‘Crossfit’ for endurance horses – Part 1

endurance

Care for the horse is paramount

Whenever the word ‘endurance’ crops up in relation to horses, we all think of the vast distances that these unbelievably brave and strong horses cope with. However, endurance horses can benefit from cross-training. A beautifully schooled horse is a pleasure to ride – responsive and less likely to experience injury moving over rough terrain at speed.

Out of necessity endurance horses are not the biggest of horses, and those who carry heavyweight riders need to have exceptional balance, strength and suppleness to avoid unnecessary injury, especially if their rider is a novice. Cross-training allows a trainer to target a horse’s weak areas and improve on his strengths at the same time. Hard or overly sensitive mouths, weak backs, predisposition to sacroiliac strain, poor rhythm, poor balance, stiffness and jarring gaits as well as spookiness are all problems that can be improved by cross-training your endurance horse.

The value of dressage

Dressage teaches the endurance horse to be better balanced in a clearly defined, small area. Imagine it from the endurance horse’s perspective: usually he gets to move on long roads with no confines and no real demands on his suppleness except some turns and uneven ground. The training pyramid is an invaluable guideline for any horse in any discipline.

endurance

A fit, balanced and well-schooled horse is a pleasure to ride and less likely to be unsound

The ability to bend through figures like serpentines, spiralling in and out on circles, transitions, and lengthening and shortening of the pace all assist in the truly gymnastic development of the endurance horse. They learn a better connection from the hind leg over the back to the bit, and therefore become easier and more responsive to ride. Consider trotting or cantering at speed and having to ride sharp turns on a slippery surface. A well-balanced, supple horse manages them with the lightest aid from his rider. On the other hand, an unbalanced horse who doesn’t understand how to bend through his body or respond to his rider without tension or resistance may very well slip and fall.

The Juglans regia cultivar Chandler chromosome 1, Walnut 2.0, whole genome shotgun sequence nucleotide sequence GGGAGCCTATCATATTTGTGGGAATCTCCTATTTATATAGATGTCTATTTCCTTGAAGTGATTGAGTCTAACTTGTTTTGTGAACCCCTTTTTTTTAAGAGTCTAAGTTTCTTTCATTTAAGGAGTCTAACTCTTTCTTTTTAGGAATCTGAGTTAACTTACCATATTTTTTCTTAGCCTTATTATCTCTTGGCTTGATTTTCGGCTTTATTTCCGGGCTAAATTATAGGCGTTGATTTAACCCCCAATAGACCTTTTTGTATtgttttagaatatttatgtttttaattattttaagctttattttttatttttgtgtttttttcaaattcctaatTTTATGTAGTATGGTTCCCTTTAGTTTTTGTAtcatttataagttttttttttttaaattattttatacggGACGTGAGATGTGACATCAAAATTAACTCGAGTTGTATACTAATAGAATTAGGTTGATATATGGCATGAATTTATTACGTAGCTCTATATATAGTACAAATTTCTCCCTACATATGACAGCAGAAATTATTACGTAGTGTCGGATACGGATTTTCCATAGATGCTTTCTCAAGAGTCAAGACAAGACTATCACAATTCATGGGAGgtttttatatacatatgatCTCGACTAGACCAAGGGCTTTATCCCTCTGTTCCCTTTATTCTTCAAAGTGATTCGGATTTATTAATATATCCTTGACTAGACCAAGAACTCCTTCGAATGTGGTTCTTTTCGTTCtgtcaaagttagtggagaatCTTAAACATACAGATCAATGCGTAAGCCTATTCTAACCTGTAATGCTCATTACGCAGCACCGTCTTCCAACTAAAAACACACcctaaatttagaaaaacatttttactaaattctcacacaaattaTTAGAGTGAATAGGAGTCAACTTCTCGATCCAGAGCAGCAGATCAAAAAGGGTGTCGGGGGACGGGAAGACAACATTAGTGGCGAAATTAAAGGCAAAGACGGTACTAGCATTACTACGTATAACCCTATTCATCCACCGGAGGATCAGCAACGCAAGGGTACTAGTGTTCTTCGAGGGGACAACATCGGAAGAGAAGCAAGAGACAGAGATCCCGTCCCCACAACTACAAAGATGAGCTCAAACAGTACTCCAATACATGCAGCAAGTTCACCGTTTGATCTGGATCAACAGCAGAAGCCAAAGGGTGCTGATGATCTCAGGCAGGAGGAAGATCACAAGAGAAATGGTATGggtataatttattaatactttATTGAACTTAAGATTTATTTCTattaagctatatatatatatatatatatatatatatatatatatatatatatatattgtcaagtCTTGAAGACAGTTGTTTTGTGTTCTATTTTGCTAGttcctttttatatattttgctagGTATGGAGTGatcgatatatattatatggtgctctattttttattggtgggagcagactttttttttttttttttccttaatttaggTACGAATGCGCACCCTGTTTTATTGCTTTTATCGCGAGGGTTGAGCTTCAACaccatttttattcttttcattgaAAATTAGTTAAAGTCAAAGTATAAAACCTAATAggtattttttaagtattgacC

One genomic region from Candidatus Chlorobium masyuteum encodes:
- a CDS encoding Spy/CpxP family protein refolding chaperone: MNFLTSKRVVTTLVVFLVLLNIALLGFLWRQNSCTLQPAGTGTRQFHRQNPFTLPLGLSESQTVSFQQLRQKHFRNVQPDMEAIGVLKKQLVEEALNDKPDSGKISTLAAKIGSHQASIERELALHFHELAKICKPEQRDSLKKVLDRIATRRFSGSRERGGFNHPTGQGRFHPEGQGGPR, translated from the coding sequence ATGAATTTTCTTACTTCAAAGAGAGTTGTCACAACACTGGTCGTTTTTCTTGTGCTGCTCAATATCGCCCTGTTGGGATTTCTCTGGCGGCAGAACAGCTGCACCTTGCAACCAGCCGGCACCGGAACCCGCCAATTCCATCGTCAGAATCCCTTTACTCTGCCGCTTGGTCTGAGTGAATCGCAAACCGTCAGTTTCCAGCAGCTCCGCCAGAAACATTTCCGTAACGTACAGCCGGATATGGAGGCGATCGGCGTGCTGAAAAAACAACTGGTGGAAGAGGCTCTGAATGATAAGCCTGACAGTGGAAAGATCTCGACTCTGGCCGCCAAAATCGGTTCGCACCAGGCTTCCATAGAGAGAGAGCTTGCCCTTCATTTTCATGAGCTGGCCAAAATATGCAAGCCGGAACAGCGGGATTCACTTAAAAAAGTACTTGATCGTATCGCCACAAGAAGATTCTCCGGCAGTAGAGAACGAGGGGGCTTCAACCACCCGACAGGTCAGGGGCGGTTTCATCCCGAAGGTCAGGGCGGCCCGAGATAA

Training an endurance horse to perform flying changes is also useful. To avoid fatiguing one leg more than the other, riders should regularly change diagonal at the trot, and the leading leg at the canter. One of the keys to riding successful endurance is the ability to maintain an easy, effortless rhythm, with the horse covering the maximum amount of ground with the minimum effort. Transitions from canter to trot back to canter in order to change lead are disruptive, unbalancing and eventually exhausting for horse and rider. It is invaluable to be able to ride flying changes effortlessly whether on a straight line, or to balance before a corner or turn.

The training scale

The dressage training scale addresses the following areas of schooling:

  • Rhythm – energy and tempo
  • Relaxation – elasticity and suppleness
  • Connection – acceptance of the bit through acceptance of the aids
  • Impulsion – increased energy and thrust
  • Straightness – improved alignment and balance
  • Collection – increased engagement, lightness of forehand and self-carriage

Text: Mandy Schroder, Photography: Shutterstock, FEI

The full article appears in the April 2015 issue of HQ Magazine.